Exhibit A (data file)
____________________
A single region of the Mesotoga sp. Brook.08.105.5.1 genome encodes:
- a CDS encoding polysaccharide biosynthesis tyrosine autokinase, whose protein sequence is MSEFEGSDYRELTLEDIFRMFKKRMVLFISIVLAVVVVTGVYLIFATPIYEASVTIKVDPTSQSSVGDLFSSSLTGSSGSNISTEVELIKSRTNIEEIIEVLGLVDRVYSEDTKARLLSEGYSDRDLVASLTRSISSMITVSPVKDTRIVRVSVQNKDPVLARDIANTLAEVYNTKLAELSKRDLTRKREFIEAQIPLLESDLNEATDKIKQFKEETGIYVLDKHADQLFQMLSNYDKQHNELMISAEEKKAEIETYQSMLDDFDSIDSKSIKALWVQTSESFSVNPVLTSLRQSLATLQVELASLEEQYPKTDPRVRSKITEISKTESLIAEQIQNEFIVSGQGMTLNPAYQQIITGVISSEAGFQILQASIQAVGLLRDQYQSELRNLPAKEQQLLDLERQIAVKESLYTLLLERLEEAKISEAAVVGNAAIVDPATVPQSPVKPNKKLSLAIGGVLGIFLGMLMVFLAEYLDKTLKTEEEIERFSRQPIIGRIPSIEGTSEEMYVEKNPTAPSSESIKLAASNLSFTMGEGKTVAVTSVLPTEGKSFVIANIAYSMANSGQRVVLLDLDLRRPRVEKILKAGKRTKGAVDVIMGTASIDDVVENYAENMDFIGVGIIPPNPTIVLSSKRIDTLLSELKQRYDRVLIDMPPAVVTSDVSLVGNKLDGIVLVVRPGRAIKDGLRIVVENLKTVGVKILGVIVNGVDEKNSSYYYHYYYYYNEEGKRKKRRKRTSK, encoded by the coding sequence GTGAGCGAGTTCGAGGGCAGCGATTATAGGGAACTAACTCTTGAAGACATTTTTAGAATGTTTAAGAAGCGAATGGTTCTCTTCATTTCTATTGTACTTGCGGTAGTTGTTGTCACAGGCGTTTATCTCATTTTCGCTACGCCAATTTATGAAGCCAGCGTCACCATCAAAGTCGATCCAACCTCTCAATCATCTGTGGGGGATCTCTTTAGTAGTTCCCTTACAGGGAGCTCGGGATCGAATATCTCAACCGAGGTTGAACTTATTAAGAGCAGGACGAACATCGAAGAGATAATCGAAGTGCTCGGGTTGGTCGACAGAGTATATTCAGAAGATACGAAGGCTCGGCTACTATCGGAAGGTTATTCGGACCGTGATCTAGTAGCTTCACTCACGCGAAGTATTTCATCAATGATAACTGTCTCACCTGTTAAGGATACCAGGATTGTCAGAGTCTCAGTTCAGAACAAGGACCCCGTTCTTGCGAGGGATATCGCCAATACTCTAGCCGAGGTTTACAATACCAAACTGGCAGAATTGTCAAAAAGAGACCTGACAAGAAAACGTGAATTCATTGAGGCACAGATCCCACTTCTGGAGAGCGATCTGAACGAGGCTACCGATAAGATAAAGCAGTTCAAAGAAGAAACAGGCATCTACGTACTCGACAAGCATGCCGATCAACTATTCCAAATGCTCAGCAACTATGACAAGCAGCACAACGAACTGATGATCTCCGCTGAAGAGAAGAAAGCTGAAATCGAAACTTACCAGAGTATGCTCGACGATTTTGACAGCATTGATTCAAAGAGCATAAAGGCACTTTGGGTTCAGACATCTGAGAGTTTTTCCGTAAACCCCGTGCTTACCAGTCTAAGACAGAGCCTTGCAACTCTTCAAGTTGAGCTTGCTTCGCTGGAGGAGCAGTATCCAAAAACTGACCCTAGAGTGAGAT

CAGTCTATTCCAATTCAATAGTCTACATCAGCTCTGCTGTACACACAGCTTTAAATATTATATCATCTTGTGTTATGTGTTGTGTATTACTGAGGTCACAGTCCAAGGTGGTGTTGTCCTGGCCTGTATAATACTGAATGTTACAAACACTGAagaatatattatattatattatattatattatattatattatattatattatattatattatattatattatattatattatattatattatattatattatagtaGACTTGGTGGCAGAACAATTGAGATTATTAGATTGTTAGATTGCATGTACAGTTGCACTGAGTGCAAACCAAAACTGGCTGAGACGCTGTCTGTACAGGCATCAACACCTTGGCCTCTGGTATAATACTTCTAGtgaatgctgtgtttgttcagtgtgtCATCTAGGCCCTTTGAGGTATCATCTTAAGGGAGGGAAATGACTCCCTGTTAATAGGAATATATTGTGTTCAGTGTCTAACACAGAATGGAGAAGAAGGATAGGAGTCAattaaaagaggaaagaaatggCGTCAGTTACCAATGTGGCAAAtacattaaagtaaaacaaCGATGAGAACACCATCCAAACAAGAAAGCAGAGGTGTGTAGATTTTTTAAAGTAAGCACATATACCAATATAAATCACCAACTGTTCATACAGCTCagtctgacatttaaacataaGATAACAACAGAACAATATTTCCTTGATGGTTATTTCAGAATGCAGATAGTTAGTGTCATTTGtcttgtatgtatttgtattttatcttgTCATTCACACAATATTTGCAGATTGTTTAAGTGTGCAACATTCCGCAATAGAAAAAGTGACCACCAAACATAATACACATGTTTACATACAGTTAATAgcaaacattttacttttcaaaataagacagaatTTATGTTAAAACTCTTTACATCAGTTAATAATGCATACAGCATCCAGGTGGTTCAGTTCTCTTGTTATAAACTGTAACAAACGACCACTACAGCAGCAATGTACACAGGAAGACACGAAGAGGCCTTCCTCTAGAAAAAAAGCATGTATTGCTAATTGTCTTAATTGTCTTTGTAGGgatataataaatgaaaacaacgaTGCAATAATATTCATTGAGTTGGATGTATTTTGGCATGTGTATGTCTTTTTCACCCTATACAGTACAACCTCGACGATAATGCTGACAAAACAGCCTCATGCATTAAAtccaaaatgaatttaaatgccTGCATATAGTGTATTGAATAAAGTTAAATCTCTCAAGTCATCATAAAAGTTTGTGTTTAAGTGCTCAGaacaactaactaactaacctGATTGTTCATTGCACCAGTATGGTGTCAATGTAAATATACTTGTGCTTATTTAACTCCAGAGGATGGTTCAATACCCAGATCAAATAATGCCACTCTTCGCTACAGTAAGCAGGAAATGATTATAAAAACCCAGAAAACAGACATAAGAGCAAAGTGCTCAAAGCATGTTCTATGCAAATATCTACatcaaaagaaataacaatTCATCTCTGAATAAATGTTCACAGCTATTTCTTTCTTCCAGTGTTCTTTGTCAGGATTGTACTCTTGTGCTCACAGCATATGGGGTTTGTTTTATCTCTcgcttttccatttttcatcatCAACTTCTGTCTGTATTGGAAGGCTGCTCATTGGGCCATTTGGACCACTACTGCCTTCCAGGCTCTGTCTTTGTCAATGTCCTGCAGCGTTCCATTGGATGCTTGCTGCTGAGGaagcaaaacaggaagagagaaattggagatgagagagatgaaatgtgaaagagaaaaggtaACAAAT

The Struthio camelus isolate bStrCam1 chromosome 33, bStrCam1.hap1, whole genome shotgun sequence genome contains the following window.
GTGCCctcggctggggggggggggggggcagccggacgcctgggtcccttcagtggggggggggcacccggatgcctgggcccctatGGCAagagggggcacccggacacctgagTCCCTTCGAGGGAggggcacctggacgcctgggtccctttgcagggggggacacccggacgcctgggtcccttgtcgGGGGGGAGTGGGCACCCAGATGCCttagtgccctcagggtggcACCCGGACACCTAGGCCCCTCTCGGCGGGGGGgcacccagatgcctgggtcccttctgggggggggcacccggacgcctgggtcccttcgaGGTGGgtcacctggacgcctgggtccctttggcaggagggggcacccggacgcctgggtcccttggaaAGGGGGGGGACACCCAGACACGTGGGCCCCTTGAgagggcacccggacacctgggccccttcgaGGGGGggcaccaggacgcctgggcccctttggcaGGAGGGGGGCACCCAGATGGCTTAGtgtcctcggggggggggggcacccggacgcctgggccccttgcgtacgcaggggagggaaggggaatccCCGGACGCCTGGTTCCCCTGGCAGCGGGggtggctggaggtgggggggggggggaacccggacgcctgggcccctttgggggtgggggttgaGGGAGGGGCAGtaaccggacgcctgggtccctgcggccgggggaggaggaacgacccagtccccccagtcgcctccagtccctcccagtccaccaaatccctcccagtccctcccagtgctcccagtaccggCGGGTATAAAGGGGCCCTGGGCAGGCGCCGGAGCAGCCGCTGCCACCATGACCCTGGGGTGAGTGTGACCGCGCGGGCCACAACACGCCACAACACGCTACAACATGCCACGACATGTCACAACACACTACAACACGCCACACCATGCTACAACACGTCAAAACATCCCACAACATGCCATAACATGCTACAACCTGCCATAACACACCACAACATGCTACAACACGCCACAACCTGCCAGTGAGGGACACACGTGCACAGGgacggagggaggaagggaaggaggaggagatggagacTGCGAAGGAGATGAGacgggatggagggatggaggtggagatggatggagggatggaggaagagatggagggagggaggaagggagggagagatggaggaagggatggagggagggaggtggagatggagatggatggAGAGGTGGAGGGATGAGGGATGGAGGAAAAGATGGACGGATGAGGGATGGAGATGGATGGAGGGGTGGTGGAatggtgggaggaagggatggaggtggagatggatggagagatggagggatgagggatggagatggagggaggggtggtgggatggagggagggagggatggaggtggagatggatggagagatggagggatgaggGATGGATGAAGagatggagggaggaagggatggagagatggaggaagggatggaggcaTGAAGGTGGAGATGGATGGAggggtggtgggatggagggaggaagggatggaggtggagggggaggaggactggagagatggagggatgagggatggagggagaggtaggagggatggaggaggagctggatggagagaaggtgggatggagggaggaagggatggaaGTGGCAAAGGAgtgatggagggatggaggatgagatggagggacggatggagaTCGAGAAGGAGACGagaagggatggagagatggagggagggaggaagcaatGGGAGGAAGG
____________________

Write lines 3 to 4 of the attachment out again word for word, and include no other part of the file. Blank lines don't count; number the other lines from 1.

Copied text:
CAGTCTATTCCAATTCAATAGTCTACATCAGCTCTGCTGTACACACAGCTTTAAATATTATATCATCTTGTGTTATGTGTTGTGTATTACTGAGGTCACAGTCCAAGGTGGTGTTGTCCTGGCCTGTATAATACTGAATGTTACAAACACTGAagaatatattatattatattatattatattatattatattatattatattatattatattatattatattatattatattatattatattatattatattatagtaGACTTGGTGGCAGAACAATTGAGATTATTAGATTGTTAGATTGCATGTACAGTTGCACTGAGTGCAAACCAAAACTGGCTGAGACGCTGTCTGTACAGGCATCAACACCTTGGCCTCTGGTATAATACTTCTAGtgaatgctgtgtttgttcagtgtgtCATCTAGGCCCTTTGAGGTATCATCTTAAGGGAGGGAAATGACTCCCTGTTAATAGGAATATATTGTGTTCAGTGTCTAACACAGAATGGAGAAGAAGGATAGGAGTCAattaaaagaggaaagaaatggCGTCAGTTACCAATGTGGCAAAtacattaaagtaaaacaaCGATGAGAACACCATCCAAACAAGAAAGCAGAGGTGTGTAGATTTTTTAAAGTAAGCACATATACCAATATAAATCACCAACTGTTCATACAGCTCagtctgacatttaaacataaGATAACAACAGAACAATATTTCCTTGATGGTTATTTCAGAATGCAGATAGTTAGTGTCATTTGtcttgtatgtatttgtattttatcttgTCATTCACACAATATTTGCAGATTGTTTAAGTGTGCAACATTCCGCAATAGAAAAAGTGACCACCAAACATAATACACATGTTTACATACAGTTAATAgcaaacattttacttttcaaaataagacagaatTTATGTTAAAACTCTTTACATCAGTTAATAATGCATACAGCATCCAGGTGGTTCAGTTCTCTTGTTATAAACTGTAACAAACGACCACTACAGCAGCAATGTACACAGGAAGACACGAAGAGGCCTTCCTCTAGAAAAAAAGCATGTATTGCTAATTGTCTTAATTGTCTTTGTAGGgatataataaatgaaaacaacgaTGCAATAATATTCATTGAGTTGGATGTATTTTGGCATGTGTATGTCTTTTTCACCCTATACAGTACAACCTCGACGATAATGCTGACAAAACAGCCTCATGCATTAAAtccaaaatgaatttaaatgccTGCATATAGTGTATTGAATAAAGTTAAATCTCTCAAGTCATCATAAAAGTTTGTGTTTAAGTGCTCAGaacaactaactaactaacctGATTGTTCATTGCACCAGTATGGTGTCAATGTAAATATACTTGTGCTTATTTAACTCCAGAGGATGGTTCAATACCCAGATCAAATAATGCCACTCTTCGCTACAGTAAGCAGGAAATGATTATAAAAACCCAGAAAACAGACATAAGAGCAAAGTGCTCAAAGCATGTTCTATGCAAATATCTACatcaaaagaaataacaatTCATCTCTGAATAAATGTTCACAGCTATTTCTTTCTTCCAGTGTTCTTTGTCAGGATTGTACTCTTGTGCTCACAGCATATGGGGTTTGTTTTATCTCTcgcttttccatttttcatcatCAACTTCTGTCTGTATTGGAAGGCTGCTCATTGGGCCATTTGGACCACTACTGCCTTCCAGGCTCTGTCTTTGTCAATGTCCTGCAGCGTTCCATTGGATGCTTGCTGCTGAGGaagcaaaacaggaagagagaaattggagatgagagagatgaaatgtgaaagagaaaaggtaACAAAT

The Struthio camelus isolate bStrCam1 chromosome 33, bStrCam1.hap1, whole genome shotgun sequence genome contains the following window.